A rational response to the news Saturday that Ben Simmons will have surgery to remove a loose body from his left knee is that it’s time to recalibrate expectations for the Sixers.
The notion of a championship run naturally dims with the loss of an All-Star. With four seeding games to go before the playoffs, the Sixers will have to address the myriad of concerns raised by Simmons’ absence.
Let’s dissect four main issues:
When games this season have been on the line, Simmons has often helped the Sixers seize control with excellent defense on the opponent’s best playmaker. His versatility has also enabled the Sixers to give other players favorable matchups.
Who takes on the job of defending top scoring threats late in games? It will presumably be dictated by matchups — for instance, you’d think Joel Embiid and Al Horford would guard Giannis Antetokounmpo, while Josh Richardson and Matisse Thybulle would split time on Jayson Tatum. There’s no default answer anymore, and it’ll be a bigger challenge to “hide” players like Furkan Korkmaz.
Horford in the spotlight
The instinctive reaction when a team loses a player of Simmons’ caliber is that everyone else needs to "step up." That’s fair enough, and yet much of the attention will shift specifically to Horford.
He started in Simmons’ place on Friday and played well, scoring 21 points and grabbing nine rebounds. His much-scrutinized pairing with Embiid is the only Sixers duo with at least 300 minutes together this year to have a negative net rating. In 60 Horford-Embiid minutes at Disney World, though, the Sixers have a plus-9.2 net rating.
Notably, the presence of Simmons has had a negative effect on the Horford-Embiid pairing, at least offensively. The team has a 98.7 offensive rating when Horford, Embiid and Simmons have played together, by far the worst of any three-man group. Perhaps removing Simmons from the equation and losing another player whose preferred territory is near the rim in the process will help Horford-Embiid lineups score efficiently.
When Brett Brown was asked what he found out about his team Friday night with Simmons sidelined, Horford was the first name that came to his mind.
“You can’t help but feel an emerging Al Horford,” he said. “It’s clear that he understands we need him more than we ever have needed him.”
Post-ups and 3s
During the eight-game stretch in late February and early March when Simmons was out with a nerve impingement in his back, the Sixers fired up 35.8 three-point attempts per game and converted 42.3 percent. They’ve posted up far more than any other team and have the league’s best high-volume post player in Embiid. Without Simmons, a blend of Embiid post touches and more three-point attempts from players such as Richardson and Tobias Harris would make sense.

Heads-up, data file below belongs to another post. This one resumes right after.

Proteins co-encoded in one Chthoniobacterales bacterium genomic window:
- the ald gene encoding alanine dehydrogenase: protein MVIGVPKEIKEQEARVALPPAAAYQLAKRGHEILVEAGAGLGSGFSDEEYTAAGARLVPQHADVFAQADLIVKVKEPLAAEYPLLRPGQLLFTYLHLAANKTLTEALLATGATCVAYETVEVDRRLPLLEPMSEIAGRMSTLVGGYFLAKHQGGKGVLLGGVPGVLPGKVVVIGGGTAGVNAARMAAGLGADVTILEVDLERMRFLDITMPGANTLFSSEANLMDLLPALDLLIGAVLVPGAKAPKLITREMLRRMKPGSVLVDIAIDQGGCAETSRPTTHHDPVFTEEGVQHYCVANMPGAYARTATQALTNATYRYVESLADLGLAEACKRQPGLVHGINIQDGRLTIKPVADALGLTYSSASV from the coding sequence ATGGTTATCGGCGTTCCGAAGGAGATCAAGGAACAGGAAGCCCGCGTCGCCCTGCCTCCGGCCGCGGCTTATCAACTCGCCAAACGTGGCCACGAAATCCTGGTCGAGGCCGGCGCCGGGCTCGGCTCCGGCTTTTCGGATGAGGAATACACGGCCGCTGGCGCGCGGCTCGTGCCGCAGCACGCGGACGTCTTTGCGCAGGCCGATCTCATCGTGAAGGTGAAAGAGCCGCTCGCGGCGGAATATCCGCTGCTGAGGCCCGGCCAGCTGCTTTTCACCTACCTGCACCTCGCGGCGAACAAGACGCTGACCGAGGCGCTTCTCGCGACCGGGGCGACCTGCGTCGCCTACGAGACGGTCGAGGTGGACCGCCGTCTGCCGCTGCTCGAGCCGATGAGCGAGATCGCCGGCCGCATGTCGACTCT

Brown has requested throughout the year that Harris and Richardson “hunt threes." The Sixers, however, are 20th in three-point attempts per game out of the 22 teams in Florida. There has to be a collective willingness to shoot from beyond the arc, and a reduction in the low-efficiency plays where an open three turns into a contested two.
Embiid’s averages at Disney World are 30 points, 13.6 rebounds and 3.2 assists. He’s attempted 11.4 free throws per game and facilitated for teammates well when powering through a double team isn’t the smart play.
“(He has) the willingness and unselfishness, born with the confidence of ‘I know where my teammates are coming,’ under a backdrop of a poise and a patience — it’s ball to chin, tuck it in stuff you’d teach young players — and he’s figuring stuff out quite quickly — like real quickly,” Brown said before Friday’s game.
“All of those things, when you add them all up, equal a team offense. Arguably the best play that J-Rich can have or Tobias can have is throw the ball into Jo and they’re probably going to double, and then it’s coming back out.”
The Sixers’ unofficial mantra this year has been “built for the playoffs.” They maintained faith that talent, size and defense would prevail in the postseason.
Being down a star should change that. Against the Celtics, Bucks or Raptors, Brown may need to adopt unorthodox strategies if feeding Embiid, relying on the big man to protect the rim and asking Thybulle and Richardson to shut down perimeter scorers is ineffective.
That could look like blitzing the pick-and-roll if Kemba Walker is giving Richardson trouble. It could mean calling some double drag actions with Embiid and Horford if the defense is denying the Cameroonian and Horford is knocking down jumpers and distributing sharply as a pick-and-pop guy.
Perhaps Brown could ask for spurts of full-court pressure with Thybulle on the floor in an effort to force turnovers, spark transition offense and boost the rookie’s disruptive abilities. If Alec Burks is hot and Milton is making poised, intelligent decisions, Brown could play the two ball handlers together, as he did Friday at the start of the fourth quarter.
Philosophically, Brown likes letting his players figure things out for themselves and setting them up in “environments” over calling a ton of plays. He may now have to embrace greater proactivity and innovation.
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